The reunification of Germany took place in 1990 and the Euro came into being nine years later.

      While there is ample evidence that the two events were interlinked, specifically by the French insisting on the currency in exchange for agreement to reunification.

      However, if the Germans had really wanted to scupper the single currency they had plenty of time to do so. The reason they didn’t was a combination of continued contrition over WW2 and their judgement that the currency would be good for German industry. In this they were overwhelmingly correct it’s just that it’s been a disaster for almost everyone else !

      • Peter van Leeuwen
        Posted April 15, 2013 at 8:22 pm | Permalink

        @Chris S: The EMU was being negotiated in 1990 and became part of the Maastricht Treaty. I don’t think that the Germans view the euro as a disaster, that is the prerogative of the global bastion of anti-euro propaganda, located in the UK.

    • Denis Cooper
      Posted April 15, 2013 at 10:15 am | Permalink

      Of course they shouldn’t have been allowed in, and in fact the Dutch government expressly objected to Italy being allowed into the first wave; it could have vetoed that, and said that it was not prepared to proceed until it was quite sure that all the participating countries would be fit to share a currency; but lacking the courage and patriotism to do that it instead allowed itself to be over-ruled by Kohl for his political purposes; so if the Dutch people now have to pay the price for that terrible mistake made by their elected politicians, so be it; just as with the German people you should accept your own responsibility as much as you expect the peoples of the distressed eurozone states to accept responsibility for the terrible mistakes made by their elected politicians and to pay the price whatever it may be, even if it means destitution; but don’t expect us to pay for your poor electoral choices.

      • Peter van Leeuwen
        Posted April 16, 2013 at 8:46 am | Permalink

        @Denis Cooper: Whether it was a mistake to let certain countries in was “a terrible mistake” is far from sure if you consider all aspects, also the political ones. Instead of a new colonel’s regime in Greece, it is part of the EU and the EZ and there is some real leverage on it to make things better. Same for Italy, which was opposed by our minister of finance, who has never lacked courage, but as any Dutch, would be willing to listen to broader arguments. Patriotism is a weird word in this context as there is national but also European patriotism on the continent. For now, Britain is still profiting from all these efforts while not paying for it. In the end, not making any friends may still prove costly for Britain, time will tell.

        • Denis Cooper
          Posted April 16, 2013 at 6:23 pm | Permalink

          Peter, if even at this point you can’t bring yourself to acknowledge that it was a terrible mistake then there’s little hope for you.

        • David Price
          Posted April 18, 2013 at 7:23 am | Permalink

          But we don’t seem to be profiting do we.

          By the way I’d be interested in knowing at what convenient point in time you draw the line in terms of when the UK hasn’t been materialy supporting Europe?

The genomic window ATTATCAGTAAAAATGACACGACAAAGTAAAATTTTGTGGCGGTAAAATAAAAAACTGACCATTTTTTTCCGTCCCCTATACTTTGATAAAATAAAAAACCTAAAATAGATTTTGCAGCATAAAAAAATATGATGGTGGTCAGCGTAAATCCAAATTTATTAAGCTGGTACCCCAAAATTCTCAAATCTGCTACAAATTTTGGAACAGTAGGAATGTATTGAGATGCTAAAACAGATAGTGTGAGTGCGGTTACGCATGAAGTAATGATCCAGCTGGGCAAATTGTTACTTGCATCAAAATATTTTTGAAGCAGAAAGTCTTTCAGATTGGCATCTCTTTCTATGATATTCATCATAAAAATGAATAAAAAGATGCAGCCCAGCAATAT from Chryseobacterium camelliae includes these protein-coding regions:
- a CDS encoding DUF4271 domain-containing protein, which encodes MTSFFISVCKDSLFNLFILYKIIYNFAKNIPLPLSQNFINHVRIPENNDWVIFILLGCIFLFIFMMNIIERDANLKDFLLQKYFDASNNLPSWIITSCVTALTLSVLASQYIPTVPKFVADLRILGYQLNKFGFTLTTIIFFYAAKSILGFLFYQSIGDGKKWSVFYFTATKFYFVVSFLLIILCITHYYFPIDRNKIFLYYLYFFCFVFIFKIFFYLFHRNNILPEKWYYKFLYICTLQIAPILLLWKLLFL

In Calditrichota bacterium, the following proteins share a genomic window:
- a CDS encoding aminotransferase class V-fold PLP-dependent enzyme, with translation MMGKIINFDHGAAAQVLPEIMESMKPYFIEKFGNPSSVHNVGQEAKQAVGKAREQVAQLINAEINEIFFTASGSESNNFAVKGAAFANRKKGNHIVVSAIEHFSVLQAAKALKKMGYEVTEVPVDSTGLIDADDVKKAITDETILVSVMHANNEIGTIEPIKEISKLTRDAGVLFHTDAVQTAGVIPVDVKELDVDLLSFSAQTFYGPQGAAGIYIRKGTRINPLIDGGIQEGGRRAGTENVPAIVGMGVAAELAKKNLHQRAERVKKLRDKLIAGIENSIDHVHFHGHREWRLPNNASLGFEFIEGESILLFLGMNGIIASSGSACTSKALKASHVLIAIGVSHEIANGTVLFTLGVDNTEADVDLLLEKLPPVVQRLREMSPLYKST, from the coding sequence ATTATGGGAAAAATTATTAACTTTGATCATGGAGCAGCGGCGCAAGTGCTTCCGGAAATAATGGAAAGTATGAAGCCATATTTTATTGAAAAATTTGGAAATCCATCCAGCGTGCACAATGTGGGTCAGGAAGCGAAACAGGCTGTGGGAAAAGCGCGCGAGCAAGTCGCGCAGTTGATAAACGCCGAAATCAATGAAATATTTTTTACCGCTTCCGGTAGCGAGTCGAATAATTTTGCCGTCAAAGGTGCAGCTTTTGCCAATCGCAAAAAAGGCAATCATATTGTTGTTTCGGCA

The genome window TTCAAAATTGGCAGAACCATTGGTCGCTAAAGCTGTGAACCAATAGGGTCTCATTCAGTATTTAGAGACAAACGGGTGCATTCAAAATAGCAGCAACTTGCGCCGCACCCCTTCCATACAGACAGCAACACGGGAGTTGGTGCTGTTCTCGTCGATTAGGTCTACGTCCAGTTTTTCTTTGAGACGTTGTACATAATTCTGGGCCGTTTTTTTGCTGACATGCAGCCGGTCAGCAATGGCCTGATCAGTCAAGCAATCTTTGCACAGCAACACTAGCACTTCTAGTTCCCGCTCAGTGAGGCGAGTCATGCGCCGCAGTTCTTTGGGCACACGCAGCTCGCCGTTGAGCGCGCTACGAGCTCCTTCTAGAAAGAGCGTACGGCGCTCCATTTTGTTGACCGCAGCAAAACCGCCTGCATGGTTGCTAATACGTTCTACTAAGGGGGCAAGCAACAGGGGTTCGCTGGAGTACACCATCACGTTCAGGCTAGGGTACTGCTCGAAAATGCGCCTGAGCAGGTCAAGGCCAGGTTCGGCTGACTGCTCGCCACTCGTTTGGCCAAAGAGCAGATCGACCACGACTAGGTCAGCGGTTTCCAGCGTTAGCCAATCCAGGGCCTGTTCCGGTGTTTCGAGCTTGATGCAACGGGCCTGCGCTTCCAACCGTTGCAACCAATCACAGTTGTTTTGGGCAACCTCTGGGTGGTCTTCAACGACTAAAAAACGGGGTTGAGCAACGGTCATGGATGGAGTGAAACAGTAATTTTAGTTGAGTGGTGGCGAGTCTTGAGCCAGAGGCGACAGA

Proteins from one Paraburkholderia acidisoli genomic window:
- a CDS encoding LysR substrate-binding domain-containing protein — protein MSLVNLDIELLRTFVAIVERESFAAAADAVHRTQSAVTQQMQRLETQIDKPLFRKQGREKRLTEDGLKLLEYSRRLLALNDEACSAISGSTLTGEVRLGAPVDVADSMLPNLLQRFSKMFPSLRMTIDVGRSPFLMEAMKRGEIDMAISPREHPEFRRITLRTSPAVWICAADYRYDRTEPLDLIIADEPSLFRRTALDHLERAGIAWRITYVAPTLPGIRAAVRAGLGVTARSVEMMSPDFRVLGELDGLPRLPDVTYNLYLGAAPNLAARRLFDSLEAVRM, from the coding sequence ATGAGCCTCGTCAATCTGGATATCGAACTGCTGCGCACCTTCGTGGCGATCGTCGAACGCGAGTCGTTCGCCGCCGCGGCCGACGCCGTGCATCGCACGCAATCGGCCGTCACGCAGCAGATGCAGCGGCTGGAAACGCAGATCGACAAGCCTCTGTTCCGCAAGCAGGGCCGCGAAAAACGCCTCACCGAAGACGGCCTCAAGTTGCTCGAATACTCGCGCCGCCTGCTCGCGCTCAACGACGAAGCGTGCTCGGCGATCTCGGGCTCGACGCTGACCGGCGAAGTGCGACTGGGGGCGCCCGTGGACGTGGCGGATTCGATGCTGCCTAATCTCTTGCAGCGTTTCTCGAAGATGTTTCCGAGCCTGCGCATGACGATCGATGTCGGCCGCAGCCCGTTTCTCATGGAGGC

• Peter van Leeuwen
            Posted April 18, 2013 at 9:56 am | Permalink

            @David Price: From the moment that the UK withdrew from any participation in any euro bail-out, at a time that Sweden and Denmark were still supportive. It was early in the Cameron government.

          • David Price
            Posted April 18, 2013 at 8:48 pm | Permalink

            Yet you demand that as a Eurozone taxpayer you must not contribute to bailing out your fellow Eurozone citizens in Cyprus. How do you reconcile such a view with your other demands that UK citizens and taxpayers, who are net contributors to the EU anyway, must additionally bail out the Eurozone of which we are not a member?

    • Leslie Singleton
      Posted April 15, 2013 at 10:19 am | Permalink

      Peter–Please put a sock in it about friendship, which in this context is emotional claptrap. You will never explain why it is not obvious that the way to go is for the UK to leave the EU, then for the Continent, unencumbered by the UK, to amalgamate quickly in to effectively a single new country (which the UK doesn’t want to be part of and never did) and then for the UK (with maybe, but not necessarily, one or two like-minded others) and that single new country (via Brussels) to form something like the relationship that Canada (and Mexico) has with America, ie NAFTA. And while we are at it, try and take on board the simple fact that although there might (repeat might) be some (small if any) advantages to the UK being in the EU, any such are by no means net advantages because of the enormous amounts of cash we have to pay in for the “privilege” of being where most of the UK do not want to be anyway. The UK could use that cash in many other ways.

      • Peter van Leeuwen
        Posted April 16, 2013 at 10:22 am | Permalink

        @Leslie Singleton: I don’t object against the arrangement you’re suggesting here. The objections are more likely to come from others in the UK. You do realize that Mexico hasn’t got the kind of influence on USA matters that the UK might want to continue to have on EU matters?